All offspring were genotyped by PCR for presence of the Esr2tm1Unc allele following the standard protocol provided by Jackson Laboratories. Briefly, genomic DNA was obtained from ear tissue samples (Qiagen DNeasy Blood and Tissue Kit) and then subject to standard PCR (Amplitaq Gold Master Mix; Life Technologies) using primers for the wild-type (oIMR3145, 5′-GTTGTGCCAGCCCTGTTACT), heterozygous (oIMR3146, 5′-TCACAGGACCAGACACCGTA), and mutant (oIMR3147, 5′-GCAGCCTCTGTTCCACATACAC) alleles. PCR products were separated by gel electrophoresis on a 2% agarose gel. Mice were classified as wild-type when a single PCR product of 106 bp was detected, as heterozygous when 2 products of 106 and 160 bp were detected, and mutant when only the 160 bp product was observed. The ratios of Esr2 genotypes for offspring in each treatment group are presented in Supplementary Table S1.
In the present study, all mice surviving to 10 months were euthanized and necropsied as described earlier. Multiple tissues (thymus, lung, liver, kidney, spleen, testes, ovaries, colon, skin, and lymph nodes) were first examined by gross necropsy for abnormalities and then preserved in 10% formalin. Fixed tissues were processed to paraffin blocks and then subjected to hematoxylin and eosin staining for examination by a board-certified pathologist at the Utah Veterinary Diagnostics Laboratory (Logan, UT). As has been observed repeatedly in prior studies (12, 14, 23, 24), between 3 and 6 months of age, approximately half of the offspring initiated with DBC in utero succumbed to lymphoma that was characterized as T cell in origin (CD3+, B220−) with various antigen phenotypes (CD4−CD8+; CD4+CD8+), and thus, classified as T-ALL. In addition, lung carcinogenesis (hyperplasia, adenoma, adenoma with progression, and/or carcinoma) was evident in nearly all offspring surviving to 10 months of age, and some male offspring developed liver neoplasms. Histopathologic analysis of samples from the present study conducted at the Utah Veterinary Diagnostics Laboratory (in consultation with the Oregon State University Veterinary Diagnostics Laboratory, Corvallis, OR) confirmed the same disease profile (lymphoma, lung adenomatous hyperplasia and adenoma, and liver neoplasia) as was observed in prior studies using DBC as a transplacental carcinogen (12, 14, 23, 24). Representative histopathology images are shown in Supplementary Fig. S2.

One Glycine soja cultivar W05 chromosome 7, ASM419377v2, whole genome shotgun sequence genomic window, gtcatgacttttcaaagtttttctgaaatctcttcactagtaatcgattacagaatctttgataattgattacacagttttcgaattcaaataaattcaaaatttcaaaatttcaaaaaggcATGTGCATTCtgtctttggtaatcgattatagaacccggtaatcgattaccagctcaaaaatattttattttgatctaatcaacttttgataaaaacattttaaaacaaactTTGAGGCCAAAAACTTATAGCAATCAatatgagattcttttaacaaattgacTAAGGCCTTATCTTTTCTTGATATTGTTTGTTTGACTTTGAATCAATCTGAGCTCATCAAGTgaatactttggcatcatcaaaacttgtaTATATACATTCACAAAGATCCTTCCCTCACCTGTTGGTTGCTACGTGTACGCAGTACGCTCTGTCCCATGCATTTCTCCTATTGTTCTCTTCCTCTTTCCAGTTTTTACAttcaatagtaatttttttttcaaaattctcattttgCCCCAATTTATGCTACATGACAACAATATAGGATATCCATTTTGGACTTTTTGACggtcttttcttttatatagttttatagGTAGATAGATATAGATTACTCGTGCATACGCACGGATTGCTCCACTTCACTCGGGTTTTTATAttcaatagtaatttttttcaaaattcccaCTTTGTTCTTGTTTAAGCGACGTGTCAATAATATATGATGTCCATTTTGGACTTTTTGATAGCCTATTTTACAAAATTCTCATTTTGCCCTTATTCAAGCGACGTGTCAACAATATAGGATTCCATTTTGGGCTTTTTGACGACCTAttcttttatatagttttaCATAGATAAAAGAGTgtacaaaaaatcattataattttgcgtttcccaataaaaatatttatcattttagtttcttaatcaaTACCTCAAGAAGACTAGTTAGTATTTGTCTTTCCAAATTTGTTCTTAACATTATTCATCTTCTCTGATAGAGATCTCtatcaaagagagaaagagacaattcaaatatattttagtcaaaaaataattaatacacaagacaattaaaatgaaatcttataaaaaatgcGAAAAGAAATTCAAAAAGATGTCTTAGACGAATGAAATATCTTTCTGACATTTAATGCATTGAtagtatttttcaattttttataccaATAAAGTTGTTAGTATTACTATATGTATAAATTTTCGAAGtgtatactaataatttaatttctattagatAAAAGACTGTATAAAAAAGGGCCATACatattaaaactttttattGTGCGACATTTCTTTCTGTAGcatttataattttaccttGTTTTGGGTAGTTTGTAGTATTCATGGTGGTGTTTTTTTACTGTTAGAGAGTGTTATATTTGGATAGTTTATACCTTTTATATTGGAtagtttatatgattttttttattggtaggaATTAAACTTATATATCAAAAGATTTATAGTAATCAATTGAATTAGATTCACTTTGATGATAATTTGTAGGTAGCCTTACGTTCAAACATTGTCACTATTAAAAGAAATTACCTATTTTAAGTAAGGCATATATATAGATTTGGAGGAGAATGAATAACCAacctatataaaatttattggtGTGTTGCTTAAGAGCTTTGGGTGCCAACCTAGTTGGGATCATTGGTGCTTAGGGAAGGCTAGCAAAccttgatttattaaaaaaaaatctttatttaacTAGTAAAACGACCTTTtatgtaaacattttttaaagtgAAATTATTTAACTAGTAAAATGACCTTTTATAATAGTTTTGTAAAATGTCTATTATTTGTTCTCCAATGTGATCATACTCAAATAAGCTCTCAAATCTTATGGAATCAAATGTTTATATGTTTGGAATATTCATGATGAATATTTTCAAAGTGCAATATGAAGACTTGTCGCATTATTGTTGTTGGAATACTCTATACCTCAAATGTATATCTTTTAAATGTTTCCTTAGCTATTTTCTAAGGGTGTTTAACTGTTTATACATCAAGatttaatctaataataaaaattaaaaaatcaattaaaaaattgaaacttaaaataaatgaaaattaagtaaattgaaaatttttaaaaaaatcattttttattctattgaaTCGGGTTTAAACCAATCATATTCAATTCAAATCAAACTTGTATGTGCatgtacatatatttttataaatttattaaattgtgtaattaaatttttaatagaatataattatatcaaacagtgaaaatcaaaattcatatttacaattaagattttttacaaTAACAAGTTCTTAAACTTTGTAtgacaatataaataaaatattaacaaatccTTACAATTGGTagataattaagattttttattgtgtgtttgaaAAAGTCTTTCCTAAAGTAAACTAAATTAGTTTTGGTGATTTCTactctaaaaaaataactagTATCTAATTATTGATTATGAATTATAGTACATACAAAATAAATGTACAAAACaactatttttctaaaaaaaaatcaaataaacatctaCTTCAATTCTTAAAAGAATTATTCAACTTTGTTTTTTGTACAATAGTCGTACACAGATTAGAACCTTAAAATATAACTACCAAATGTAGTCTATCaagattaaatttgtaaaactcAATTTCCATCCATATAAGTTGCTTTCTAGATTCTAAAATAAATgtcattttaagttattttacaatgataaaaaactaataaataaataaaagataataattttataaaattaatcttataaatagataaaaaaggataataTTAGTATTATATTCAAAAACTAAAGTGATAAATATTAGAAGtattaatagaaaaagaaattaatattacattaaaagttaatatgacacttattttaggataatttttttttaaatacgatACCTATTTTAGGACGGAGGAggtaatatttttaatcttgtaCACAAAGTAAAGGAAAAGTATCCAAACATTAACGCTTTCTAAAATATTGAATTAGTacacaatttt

Following the example previously published (24), the general strategy for analyses of individual offspring responses was (i) to account for cluster (litter) effects in offspring data, (ii) to assess main effects of the categorical predictors carcinogen, diet, Esr2 genotype, and gender, and (iii) to assess Esr2 genotype and gender effects within each diet group in DBC-initiated offspring. First, simple univariate analyses were conducted to determine the association between the categorical predictors carcinogen, diet, genotype, and gender and offspring survival (SAS 9.3, Lifetest procedure); all factors were considered potential significant contributors to the final model (log-rank test of equality over strata P < 0.25; Supplementary Fig. S3). All potential interactions between these experimental factors were similarly examined, although none were considered to be significant (P > 0.25). As the primary outcome of interest in this study was survival in carcinogen-exposed offspring, analyses of survival curves were limited to data for offspring initiated in utero with DBC using the SAS Lifetest procedure (Kaplan–Meier method with Šidák correction for multiple comparisons). Initial tests examined main effects of the categorical variables diet, Esr2 genotype and gender, followed by pairwise tests to examine the effects of either Esr2 genotype within each DBC/diet group. These pairwise analyses were conducted for all offspring, and then separately for male and female offspring. Similar analyses were conducted using proportional hazards (Cox) regression analysis (SAS phreg procedure) with the robust sandwich score test to account for grouping of offspring by litter, which yielded comparable results (not shown). Graphical analysis of pairs of survival curves reasonably satisfied the proportional hazards assumption.